By John Smith, Published July 21, 2014
There’s nothing more exciting or satisfying than getting your hands on a good bargain, especially in today's cash-conscious and fiscally thrifty climate. But at the same time, we don’t want to sacrifice price for quality. In other words, we want a good deal at a reasonable price.
There’s no denying there's an extremely lucrative market in the selling of cheap, discounted and rip-off designer clothes and labels – and it’s a black market that rakes in millions for fraudsters every year.
As the old maxim goes: if a deal seems too good to be true, more often than not it usually is – and when it comes to sunglasses, it’s simply a risk not worth taking.
Not only is it embarrassing to be caught out with a pair of fake sunnies that are of execrable, lamentable quality, but counterfeit, lacklustre shades also don’t give you the proper UV protection, putting your eyesight and health at risk.
Here then are a few canny ways to spot a pair of rogue shades – keeping you looking cool, without getting ripped off.
A sure-fire way of spotting a pair of fake sunglasses is either a change or modification of the brand logo, or an obvious misspelling. Before you buy a pair, look at the trademark brand logo of your favourite shades – that way you’ll be able to weed out any inconsistencies, discrepancies or blatant give-aways. Ray-Ban for example have a printed logo on the left lens and the initials RB etched into the other whereas brands such as Serengeti and TagHeuer display a logo on one lens. Police eyewear have no logo on the lens so you will have to rely on the logo on the packaging or sunglasses temple.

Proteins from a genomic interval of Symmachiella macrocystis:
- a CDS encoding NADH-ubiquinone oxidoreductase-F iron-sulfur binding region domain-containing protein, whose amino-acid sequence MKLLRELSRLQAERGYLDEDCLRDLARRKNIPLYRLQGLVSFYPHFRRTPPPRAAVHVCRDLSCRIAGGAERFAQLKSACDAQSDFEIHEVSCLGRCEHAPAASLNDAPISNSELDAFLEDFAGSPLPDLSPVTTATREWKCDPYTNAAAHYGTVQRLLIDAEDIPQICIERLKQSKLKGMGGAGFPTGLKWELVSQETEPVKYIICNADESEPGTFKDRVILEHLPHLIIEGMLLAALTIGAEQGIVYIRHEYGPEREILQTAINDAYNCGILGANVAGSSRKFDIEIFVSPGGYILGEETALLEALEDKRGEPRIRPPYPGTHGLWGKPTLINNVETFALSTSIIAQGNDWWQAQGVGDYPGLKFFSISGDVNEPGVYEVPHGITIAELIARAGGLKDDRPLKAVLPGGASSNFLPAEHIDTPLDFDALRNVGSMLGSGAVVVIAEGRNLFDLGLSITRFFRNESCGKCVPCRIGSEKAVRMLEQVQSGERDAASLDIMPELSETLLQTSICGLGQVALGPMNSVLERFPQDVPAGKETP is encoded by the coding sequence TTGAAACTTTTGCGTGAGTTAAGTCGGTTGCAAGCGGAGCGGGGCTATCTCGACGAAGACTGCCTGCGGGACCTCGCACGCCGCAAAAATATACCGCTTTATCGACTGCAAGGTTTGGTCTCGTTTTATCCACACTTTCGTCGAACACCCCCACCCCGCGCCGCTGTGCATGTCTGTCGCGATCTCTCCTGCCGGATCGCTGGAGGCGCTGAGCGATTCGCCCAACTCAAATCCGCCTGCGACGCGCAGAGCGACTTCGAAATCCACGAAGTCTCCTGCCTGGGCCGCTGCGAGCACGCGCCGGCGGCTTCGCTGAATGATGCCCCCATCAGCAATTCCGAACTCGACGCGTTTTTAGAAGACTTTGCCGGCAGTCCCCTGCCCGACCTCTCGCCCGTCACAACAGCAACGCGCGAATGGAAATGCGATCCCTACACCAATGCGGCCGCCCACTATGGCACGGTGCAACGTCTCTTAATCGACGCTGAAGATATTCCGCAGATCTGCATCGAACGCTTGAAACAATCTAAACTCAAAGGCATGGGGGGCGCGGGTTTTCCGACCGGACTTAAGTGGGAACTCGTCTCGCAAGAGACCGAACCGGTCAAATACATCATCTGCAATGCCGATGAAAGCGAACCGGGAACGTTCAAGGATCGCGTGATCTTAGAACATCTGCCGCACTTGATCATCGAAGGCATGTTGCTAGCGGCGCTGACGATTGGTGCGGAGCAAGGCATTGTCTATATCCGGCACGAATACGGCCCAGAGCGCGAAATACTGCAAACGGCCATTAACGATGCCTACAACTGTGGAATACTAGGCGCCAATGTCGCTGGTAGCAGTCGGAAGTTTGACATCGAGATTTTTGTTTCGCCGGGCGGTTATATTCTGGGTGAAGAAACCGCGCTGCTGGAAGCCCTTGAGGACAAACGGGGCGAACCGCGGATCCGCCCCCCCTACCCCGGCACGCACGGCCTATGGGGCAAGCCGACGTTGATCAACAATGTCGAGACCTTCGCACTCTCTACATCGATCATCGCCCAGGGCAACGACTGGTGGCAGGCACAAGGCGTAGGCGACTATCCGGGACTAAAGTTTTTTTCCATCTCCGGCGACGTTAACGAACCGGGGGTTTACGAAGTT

A bit of background research never does any harm, so look into where your favourite designers’ factories and manufacturing centres are based. The Far East is a notorious hot-spot for counterfeit manufacturing, and looking at the packaging should also alert you to the products (in)authenticity.
Although most eyewear companies are based in Italy there are a growing number of manufacturers who have their product produced in China to save costs. Ray-Ban is the big brand that have recently (2014) started manufacturing product in the Far East so you need to do your homework before replying on location.
When buying from the UK look for the CE (Conformité Européenne) marking on the frame. The CE marking is a mandatory conformity marking for products sold in the European Economic Area (EEA). The CE marking is also found on products outside the EEA as they are either manufactured in the EEA or intended for sale in the EEA.
A good, branded, designer pair of sunglasses will be sold in genuine retailers and legitimate stores. If you buy a pair of shades from a backstreet market trader, it’s a no-brainer you’re taking a risk with the product’s authenticity – but fakes can surprisingly also end up on genuine retailers’ shelves, so be cautious.
Be wary of sunglasses sold under the moniker of ’cosmetic’ – it's usually a (not difficult to crack) code for knock-off. Compared to the real deal, cosmetic sunglasses don’t offer the proper levels of eye protection, meaning you’re not only purchasing a sub-standard product but also posing the potential risk of damaging your eyes. This is especially important when buying sunglasses for minors as the filter will cause an infant’s pupil to widen thus exacerbating the damage.